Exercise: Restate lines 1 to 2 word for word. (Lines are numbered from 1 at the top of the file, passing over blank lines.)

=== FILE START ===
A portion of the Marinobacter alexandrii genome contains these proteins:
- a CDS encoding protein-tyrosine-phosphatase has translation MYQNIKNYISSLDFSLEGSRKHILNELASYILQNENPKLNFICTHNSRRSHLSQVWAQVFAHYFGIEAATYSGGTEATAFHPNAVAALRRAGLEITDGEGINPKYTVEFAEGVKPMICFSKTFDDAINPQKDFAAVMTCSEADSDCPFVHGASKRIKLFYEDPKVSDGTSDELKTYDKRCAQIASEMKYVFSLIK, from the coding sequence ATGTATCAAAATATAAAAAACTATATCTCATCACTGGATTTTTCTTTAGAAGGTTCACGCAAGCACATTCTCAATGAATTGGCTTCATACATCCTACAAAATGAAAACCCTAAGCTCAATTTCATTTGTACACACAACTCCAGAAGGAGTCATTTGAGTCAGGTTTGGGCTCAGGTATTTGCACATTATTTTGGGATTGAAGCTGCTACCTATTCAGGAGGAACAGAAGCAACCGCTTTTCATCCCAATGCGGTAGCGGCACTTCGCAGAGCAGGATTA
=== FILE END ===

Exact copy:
A portion of the Marinobacter alexandrii genome contains these proteins:
- a CDS encoding protein-tyrosine-phosphatase has translation MYQNIKNYISSLDFSLEGSRKHILNELASYILQNENPKLNFICTHNSRRSHLSQVWAQVFAHYFGIEAATYSGGTEATAFHPNAVAALRRAGLEITDGEGINPKYTVEFAEGVKPMICFSKTFDDAINPQKDFAAVMTCSEADSDCPFVHGASKRIKLFYEDPKVSDGTSDELKTYDKRCAQIASEMKYVFSLIK, from the coding sequence ATGTATCAAAATATAAAAAACTATATCTCATCACTGGATTTTTCTTTAGAAGGTTCACGCAAGCACATTCTCAATGAATTGGCTTCATACATCCTACAAAATGAAAACCCTAAGCTCAATTTCATTTGTACACACAACTCCAGAAGGAGTCATTTGAGTCAGGTTTGGGCTCAGGTATTTGCACATTATTTTGGGATTGAAGCTGCTACCTATTCAGGAGGAACAGAAGCAACCGCTTTTCATCCCAATGCGGTAGCGGCACTTCGCAGAGCAGGATTA